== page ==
July 28, 2008
The government moved yesterday to tab on a $10 stamp tax to all freight shipments entering the country, from food to furniture to computers — the last item supposedly "tax free".
The move sent customs brokers, already struggling under the weight of monumental changes to the tax regime, scrambling to make sense of this latest, unexpected and unwelcome addition to the customs schedule.
Local broker Cynthia Dames was among them.
She got the shock of her life yesterday morning when in the midst of clearing a transaction for a customer she was informed of a new $10 stamp tax tacked onto each and every bill of lading for freight flown, sailed or slung into the country.
"Nothing is duty free anymore," she told Guardian Business. "We just found out [Thursday] and we are in shock and upset.
"I mean what more can you put on the poor people, everywhere all food items are going up, but salaries can't go up to pay for it."
The $10 stamp tax apparently applies even to items now introduced with great fanfare as entirely tax free by the Prime Minister as part of his budget communication. Last May, Ingraham in fact pledged to eliminate stamp tax on a whole swath of items.
"We will...eliminate import duties on a number of citrus fruits, as well as frozen vegetables," he said as part of his address in the House of Assembly, "eliminate import duties on cereals, oatmeal, and breads; exempt personal computers, printers and software from the current stamp tax, thereby making them completely duty-free; make duty free the import of energy-saving light bulbs, solar lamps, batteries, converters and wind engines."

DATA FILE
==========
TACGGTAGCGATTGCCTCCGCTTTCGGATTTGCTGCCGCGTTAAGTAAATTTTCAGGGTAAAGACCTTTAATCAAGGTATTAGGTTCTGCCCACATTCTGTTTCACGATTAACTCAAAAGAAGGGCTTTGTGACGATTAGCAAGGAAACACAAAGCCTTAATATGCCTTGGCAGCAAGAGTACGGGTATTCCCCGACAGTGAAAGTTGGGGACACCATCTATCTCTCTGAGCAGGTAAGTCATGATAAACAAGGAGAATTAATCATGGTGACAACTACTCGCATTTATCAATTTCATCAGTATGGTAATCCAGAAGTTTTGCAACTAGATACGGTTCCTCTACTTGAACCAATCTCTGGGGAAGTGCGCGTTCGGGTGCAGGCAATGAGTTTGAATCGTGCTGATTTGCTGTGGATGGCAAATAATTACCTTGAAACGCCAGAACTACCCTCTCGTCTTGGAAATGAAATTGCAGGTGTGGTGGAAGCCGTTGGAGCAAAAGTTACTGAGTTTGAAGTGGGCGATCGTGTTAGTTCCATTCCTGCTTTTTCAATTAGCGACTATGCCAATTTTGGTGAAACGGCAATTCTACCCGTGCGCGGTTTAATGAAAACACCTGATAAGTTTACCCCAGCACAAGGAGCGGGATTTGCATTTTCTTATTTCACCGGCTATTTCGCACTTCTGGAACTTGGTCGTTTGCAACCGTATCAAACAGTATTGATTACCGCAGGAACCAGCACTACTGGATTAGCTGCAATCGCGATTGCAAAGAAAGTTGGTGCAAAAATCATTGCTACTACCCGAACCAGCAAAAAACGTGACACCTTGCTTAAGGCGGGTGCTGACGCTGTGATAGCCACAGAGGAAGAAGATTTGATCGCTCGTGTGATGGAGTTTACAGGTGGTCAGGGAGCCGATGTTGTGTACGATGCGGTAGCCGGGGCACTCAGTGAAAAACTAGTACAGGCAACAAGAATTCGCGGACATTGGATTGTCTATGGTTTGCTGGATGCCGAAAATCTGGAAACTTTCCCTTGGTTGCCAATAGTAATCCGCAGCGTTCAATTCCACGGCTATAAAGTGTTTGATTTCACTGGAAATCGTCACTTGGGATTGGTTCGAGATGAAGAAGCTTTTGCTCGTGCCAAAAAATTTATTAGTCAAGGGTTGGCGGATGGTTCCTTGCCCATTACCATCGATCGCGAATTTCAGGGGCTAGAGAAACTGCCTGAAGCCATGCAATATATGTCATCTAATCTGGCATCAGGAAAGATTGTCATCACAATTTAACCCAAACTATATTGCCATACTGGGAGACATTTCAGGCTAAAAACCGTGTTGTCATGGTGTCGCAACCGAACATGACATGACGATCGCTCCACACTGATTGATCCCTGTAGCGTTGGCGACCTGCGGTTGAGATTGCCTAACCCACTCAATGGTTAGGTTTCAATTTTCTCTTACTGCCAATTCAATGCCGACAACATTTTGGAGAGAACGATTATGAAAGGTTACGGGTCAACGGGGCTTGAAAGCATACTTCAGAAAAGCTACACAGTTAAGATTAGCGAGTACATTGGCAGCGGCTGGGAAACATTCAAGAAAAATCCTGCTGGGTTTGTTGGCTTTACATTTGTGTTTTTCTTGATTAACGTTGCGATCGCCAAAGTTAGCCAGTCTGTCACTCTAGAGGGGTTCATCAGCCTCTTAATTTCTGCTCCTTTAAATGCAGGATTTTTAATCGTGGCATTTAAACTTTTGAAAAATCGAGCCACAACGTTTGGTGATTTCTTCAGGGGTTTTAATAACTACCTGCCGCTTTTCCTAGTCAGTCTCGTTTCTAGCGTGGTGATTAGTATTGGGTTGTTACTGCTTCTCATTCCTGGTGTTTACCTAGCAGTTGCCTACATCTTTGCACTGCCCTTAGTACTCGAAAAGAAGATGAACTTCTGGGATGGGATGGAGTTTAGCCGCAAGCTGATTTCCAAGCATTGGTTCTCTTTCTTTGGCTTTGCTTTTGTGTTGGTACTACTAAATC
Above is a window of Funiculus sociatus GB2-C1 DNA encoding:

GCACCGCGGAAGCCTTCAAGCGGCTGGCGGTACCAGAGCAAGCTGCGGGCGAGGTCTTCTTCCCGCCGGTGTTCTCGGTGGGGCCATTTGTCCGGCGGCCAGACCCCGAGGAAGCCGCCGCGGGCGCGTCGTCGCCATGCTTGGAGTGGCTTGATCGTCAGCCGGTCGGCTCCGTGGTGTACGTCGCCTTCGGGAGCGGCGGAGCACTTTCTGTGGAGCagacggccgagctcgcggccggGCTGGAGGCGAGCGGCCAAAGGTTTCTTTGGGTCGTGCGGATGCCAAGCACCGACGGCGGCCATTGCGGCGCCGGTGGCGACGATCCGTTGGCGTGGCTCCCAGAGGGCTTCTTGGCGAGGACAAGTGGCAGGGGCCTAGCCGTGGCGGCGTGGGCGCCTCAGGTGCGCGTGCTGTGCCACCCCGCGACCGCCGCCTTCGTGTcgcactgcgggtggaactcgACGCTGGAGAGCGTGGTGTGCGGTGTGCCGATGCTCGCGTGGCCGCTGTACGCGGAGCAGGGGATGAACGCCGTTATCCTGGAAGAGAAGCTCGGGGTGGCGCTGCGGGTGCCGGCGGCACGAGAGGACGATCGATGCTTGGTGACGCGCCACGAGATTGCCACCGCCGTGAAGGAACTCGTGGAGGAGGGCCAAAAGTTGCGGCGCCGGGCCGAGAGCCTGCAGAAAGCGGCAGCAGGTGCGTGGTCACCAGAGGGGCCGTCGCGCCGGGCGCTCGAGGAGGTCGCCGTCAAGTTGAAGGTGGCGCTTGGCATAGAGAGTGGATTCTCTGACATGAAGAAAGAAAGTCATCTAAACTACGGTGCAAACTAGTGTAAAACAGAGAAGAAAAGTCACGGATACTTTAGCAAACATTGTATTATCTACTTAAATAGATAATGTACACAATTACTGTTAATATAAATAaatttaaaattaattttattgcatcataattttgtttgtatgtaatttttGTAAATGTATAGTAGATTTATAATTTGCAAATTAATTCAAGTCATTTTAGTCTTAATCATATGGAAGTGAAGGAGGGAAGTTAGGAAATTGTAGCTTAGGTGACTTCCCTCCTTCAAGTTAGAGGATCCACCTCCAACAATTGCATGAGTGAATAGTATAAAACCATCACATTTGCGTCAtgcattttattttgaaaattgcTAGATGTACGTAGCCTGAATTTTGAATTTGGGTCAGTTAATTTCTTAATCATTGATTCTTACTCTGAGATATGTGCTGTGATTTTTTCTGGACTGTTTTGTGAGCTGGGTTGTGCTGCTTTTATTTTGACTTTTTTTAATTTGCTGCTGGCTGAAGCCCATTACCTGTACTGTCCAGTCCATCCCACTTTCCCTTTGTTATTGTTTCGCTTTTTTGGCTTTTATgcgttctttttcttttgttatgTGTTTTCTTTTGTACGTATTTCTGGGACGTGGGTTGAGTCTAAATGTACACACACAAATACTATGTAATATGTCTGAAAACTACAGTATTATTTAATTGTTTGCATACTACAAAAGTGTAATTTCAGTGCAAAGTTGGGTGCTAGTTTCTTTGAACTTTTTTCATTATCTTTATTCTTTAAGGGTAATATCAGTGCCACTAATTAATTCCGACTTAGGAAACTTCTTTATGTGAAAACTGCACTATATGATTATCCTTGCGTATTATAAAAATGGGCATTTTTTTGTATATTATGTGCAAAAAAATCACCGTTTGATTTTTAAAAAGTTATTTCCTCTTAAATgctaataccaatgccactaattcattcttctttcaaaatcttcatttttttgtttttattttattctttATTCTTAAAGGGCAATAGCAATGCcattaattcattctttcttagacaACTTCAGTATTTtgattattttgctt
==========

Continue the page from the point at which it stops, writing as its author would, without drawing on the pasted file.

The PM did not return Guardian Business calls Thursday.
In his budget communication, he made no mention of this latest customs fee, one which brokers say they were informed of only yesterday. While, that 10 bucks represents only a nominal increase, they concede, its application is an indication of how awkward overhaul of the customs duty schedule has been, to say nothing of its implementation.
The brokers and the merchant customers they act on behalf of continue to voice concerns about the government's move to lump stamp tax and customs duty into one tax. At the same time it also moved to round up that combined duty to 10 percent, another 3 points. It's something the government has billed as a way of facilitating import calculations.
It has, however, failed to win that kind of efficiency gain.
"You have to be a Boston lawyer to understand the customs duty schedule now," said one broker Thursday.
That's unlikely the reaction the administration was looking for.
"This will be one important element in our overall strategy to make it easier for taxpayers to deal with government and to comply with their tax and fee obligations," Ingraham said two months ago.
From a productivity standpoint, $10 stamp tax fee may dissuade merchants from receiving small or single item shipments and encourage them instead to wait on other import items from a foreign supplier in order to lump them together and reduce import fees.
On the ground it means a consumer may have to wait longer for that single gasket for her car or that coffee table for her living room.
By INDERIA SAUNDERS & VERNON CLEMENT JONES
News date : 07/28/2008 Category : Business